Head of State Controversy II

19 10 2009

I have posted earlier on the “head of state” controversy and the future of the monarchy in Canada. Political analyst Randall White has published a piece in the Toronto Star on this subject. White has some interesting comments about Canada’s unwritten constitution, an issue I have discussed with blogger Janet Ajzenstat.

I have earlier posted links to polling data that shows that most Canadians want the country to become a republic. I would also like to draw your attention to a poll about Canadian attitudes to the monarchytaken by Angus Reid in September 2007. The poll’s designers sought to find out whether there was a connection between people’s partisan leanings and their attitudes on the monarchy question. The poll found that while virtually all BQ voters are republicans, the other parties’ supporters are divided on the issue.

However, while the monarchy is not an issue that divides English-speaking Canadians on straightforward, left-right lines, there is a statistically significant connection between voting intentions and republicanism. People who vote Conservative in federal elections are the most likely to be the strongest republicans, while NDP voters are most likely to be strong monarchists. Anti-Americanism and monarchism in Canada, which were once the hobby horses of the political right (the Conservatives from Macdonald to Diefenbaker) are now the pet issues of the left. Most Conservatives are now continentalists who want Canada to be more like the United States.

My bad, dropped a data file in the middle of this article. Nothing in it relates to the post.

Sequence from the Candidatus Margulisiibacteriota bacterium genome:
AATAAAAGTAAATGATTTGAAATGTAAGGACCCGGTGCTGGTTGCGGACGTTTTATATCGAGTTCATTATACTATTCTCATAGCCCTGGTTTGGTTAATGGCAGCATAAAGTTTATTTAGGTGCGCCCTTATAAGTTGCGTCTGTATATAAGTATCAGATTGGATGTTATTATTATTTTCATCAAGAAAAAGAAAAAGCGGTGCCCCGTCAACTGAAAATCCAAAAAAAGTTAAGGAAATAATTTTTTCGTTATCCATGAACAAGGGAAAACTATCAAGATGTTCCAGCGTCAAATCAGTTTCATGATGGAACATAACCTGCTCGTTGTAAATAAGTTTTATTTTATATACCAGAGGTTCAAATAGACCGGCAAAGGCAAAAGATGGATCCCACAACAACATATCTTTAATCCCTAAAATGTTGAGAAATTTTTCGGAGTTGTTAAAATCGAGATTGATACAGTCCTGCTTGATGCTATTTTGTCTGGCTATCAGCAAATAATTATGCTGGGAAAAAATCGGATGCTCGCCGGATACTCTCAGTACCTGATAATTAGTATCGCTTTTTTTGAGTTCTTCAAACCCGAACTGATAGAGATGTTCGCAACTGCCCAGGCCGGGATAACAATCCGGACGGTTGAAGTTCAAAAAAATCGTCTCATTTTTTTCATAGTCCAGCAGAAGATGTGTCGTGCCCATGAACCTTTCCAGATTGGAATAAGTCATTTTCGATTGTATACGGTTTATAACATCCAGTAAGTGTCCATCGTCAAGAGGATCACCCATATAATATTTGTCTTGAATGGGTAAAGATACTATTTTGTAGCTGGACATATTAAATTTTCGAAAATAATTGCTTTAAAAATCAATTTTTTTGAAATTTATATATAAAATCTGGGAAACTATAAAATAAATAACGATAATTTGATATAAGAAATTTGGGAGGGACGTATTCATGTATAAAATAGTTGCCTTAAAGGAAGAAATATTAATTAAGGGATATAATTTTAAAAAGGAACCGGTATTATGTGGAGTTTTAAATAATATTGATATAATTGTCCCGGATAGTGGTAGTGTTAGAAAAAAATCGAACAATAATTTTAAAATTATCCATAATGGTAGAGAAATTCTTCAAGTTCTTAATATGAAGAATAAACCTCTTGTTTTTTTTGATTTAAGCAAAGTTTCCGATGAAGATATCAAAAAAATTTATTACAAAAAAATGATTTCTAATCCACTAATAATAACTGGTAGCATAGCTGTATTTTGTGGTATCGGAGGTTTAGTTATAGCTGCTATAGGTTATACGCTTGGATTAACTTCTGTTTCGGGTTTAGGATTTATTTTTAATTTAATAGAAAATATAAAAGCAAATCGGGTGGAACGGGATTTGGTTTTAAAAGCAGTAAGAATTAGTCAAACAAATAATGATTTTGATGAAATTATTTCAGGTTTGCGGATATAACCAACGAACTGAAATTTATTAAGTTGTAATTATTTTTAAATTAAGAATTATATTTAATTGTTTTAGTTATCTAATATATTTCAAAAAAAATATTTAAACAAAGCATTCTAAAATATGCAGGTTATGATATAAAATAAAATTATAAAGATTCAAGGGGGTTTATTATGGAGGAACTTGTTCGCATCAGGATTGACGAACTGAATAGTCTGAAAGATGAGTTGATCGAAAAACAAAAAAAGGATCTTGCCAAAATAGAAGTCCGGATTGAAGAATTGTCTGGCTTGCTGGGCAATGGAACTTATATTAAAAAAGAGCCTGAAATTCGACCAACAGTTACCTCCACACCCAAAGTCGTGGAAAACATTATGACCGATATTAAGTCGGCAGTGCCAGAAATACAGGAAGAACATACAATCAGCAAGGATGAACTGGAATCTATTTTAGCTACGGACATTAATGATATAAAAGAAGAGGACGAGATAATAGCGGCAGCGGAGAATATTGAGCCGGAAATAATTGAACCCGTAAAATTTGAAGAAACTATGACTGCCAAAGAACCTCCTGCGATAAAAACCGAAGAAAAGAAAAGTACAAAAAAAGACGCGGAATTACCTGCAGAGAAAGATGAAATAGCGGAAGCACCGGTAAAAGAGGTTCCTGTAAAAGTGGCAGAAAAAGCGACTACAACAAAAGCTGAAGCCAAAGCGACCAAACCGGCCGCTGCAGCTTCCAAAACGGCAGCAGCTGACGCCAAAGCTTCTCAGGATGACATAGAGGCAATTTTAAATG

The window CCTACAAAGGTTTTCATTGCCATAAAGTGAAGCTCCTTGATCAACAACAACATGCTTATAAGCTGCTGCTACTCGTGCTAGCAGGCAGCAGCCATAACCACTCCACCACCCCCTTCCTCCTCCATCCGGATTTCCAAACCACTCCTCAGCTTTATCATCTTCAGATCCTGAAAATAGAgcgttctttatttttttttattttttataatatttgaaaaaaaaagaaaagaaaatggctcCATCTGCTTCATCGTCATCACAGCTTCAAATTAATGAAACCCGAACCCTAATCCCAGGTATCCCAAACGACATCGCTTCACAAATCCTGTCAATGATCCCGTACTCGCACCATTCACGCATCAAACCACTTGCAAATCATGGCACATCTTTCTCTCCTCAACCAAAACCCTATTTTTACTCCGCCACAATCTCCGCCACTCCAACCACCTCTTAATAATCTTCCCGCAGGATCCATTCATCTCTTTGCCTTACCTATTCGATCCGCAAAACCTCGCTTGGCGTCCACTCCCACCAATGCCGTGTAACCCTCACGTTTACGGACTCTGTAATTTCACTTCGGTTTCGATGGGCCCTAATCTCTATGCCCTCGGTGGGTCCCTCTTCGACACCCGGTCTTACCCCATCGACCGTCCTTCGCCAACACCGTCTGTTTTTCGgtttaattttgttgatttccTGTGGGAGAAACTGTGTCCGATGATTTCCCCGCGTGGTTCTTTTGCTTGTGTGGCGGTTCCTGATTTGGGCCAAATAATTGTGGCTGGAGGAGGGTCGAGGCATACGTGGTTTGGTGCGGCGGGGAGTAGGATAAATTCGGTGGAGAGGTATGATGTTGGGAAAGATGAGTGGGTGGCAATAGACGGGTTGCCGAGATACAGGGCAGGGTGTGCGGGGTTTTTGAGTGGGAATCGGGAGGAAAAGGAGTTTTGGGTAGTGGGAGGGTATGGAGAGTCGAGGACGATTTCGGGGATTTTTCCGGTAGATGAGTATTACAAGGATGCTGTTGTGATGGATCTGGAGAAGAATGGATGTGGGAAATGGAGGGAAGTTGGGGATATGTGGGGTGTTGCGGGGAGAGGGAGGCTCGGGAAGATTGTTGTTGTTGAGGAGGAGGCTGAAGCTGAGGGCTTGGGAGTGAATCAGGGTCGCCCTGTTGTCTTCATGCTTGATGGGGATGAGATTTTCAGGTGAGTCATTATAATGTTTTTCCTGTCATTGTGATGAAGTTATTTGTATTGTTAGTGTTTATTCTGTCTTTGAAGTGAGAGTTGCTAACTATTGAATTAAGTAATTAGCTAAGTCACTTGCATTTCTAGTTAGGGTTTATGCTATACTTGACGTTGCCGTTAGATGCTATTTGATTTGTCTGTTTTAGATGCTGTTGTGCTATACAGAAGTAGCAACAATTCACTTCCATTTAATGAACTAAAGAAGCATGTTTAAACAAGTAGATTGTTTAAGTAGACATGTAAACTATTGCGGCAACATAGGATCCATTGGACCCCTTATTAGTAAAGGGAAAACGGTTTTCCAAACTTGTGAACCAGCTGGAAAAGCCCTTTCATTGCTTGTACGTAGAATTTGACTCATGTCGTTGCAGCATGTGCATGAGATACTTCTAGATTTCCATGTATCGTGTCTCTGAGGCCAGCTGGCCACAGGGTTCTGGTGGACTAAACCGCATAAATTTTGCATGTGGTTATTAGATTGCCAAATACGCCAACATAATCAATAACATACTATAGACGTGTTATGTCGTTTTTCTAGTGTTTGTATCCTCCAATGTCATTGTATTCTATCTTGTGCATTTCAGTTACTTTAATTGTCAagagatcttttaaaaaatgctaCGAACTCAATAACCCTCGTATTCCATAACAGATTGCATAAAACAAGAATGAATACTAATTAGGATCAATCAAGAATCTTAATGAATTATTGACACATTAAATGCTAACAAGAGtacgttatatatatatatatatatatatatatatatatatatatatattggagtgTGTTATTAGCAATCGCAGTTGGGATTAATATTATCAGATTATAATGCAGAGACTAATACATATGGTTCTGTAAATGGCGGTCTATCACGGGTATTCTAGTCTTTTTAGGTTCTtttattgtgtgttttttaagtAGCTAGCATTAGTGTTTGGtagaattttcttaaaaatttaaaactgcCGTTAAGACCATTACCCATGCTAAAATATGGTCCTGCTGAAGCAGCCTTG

Statue of United Empire Loyalists in Hamilton, Ontario

Statue of United Empire Loyalists in Hamilton, Ontario

In contrast, leftist Canadians are the more likely to be sensitive about differences between Canada and the United States, and thus most likely to defend institutions, such as the monarchy, that illustrate those differences. The picture above is of the monument to the United Empire Loyalists in Hamilton, Ontario, a city with a very left-wing political culture.  Polls like this show just how different the modern Conservative Party of Canada is from historical Canadian conservativism.

The poll also found that men (60%) were more likely than women (45%) to be republicans. I’m not certain what this means.


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